Like many young women of the day, her world is small and protected. She aspires to one day marry and have a home of her own. She’s content to stay and help with the care of the younger orphans, but the director of the Protestant Orphan Asylum of Detroit has bigger things in mind for her. Mrs. Pleasance finds Isabel a position as a companion to an invalid. Leaving the orphanage each day to face the world and meet new people stretches Isabel to grow and change.
The hero, Dr. Daniel Harper, is charmed by Isabel, when he rescues her from an oncoming automobile. But he’s been betrayed and heartbroken before. He would rather bury himself in charitable work than risk that again. When a lost pocket watch ties them together and they both are caught up in caring for the orphans during an influenza epidemic, Daniel must decide whether to help Isabel find her family.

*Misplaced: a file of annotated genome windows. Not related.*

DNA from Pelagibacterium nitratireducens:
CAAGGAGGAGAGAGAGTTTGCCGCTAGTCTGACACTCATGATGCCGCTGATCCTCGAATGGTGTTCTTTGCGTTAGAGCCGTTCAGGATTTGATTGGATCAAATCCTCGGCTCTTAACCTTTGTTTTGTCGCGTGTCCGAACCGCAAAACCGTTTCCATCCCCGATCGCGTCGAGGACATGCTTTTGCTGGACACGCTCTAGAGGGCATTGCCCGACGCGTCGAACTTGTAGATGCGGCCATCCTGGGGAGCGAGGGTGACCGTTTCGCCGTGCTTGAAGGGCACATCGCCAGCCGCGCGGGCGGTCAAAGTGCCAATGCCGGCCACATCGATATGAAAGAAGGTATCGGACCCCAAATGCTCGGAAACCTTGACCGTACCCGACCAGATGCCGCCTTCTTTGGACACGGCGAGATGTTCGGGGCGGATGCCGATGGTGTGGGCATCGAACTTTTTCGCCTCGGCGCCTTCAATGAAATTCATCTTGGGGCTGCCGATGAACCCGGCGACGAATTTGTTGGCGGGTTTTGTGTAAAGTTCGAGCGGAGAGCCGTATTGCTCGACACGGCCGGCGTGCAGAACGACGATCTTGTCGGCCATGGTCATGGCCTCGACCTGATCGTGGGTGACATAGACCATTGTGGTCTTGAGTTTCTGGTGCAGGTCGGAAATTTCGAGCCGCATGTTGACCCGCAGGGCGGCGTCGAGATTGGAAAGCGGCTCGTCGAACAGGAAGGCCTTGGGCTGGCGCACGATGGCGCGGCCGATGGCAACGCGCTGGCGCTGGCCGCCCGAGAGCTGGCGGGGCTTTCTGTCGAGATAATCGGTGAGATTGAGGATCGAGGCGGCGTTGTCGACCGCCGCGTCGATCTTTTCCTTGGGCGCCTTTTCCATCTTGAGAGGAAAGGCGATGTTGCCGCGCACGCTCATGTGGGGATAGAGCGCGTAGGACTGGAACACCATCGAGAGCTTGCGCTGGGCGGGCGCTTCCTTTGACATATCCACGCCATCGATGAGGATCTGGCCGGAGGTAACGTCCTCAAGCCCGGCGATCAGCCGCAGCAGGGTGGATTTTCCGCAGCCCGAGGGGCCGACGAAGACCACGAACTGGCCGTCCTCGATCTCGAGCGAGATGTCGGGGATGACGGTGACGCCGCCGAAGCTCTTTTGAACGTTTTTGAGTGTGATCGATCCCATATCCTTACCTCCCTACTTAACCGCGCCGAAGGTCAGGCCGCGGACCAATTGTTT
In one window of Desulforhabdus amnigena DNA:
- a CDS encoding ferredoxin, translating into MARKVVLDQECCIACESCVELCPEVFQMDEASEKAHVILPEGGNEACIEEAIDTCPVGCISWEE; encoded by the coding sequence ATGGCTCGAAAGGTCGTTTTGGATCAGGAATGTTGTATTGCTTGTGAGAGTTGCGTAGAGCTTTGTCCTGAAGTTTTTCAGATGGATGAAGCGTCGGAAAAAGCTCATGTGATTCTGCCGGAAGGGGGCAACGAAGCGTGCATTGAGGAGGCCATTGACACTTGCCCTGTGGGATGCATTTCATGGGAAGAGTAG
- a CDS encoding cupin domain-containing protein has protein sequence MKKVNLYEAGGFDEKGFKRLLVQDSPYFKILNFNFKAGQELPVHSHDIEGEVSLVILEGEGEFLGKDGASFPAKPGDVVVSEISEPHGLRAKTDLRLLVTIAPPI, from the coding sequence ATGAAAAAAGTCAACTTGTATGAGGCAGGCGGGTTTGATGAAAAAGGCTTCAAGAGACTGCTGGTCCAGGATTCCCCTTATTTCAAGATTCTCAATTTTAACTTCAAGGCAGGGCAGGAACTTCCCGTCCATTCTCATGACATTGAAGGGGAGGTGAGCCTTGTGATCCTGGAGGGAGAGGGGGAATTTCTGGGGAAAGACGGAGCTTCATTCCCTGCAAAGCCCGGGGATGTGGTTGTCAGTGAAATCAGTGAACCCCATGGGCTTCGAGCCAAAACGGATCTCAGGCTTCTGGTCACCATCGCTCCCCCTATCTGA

|Kathy & husband Jack|
Does Kathy, the wife and mom, brave things differently than the author Kathy? Any “secret weapon” up your sleeve?
I’ve found that no matter what area of life, career or personal, the best thing to do is cling to the Lord. I need to spend time in the Bible and pray for His help and strength often. I don’t subscribe by the adage that God doesn’t give us anything we can’t handle. He allows us to experience things that we can’t handle, so that we cling closer to Him. I guess that’s my secret weapon!
What is it about reading and writing about historical time periods fascinates you the most?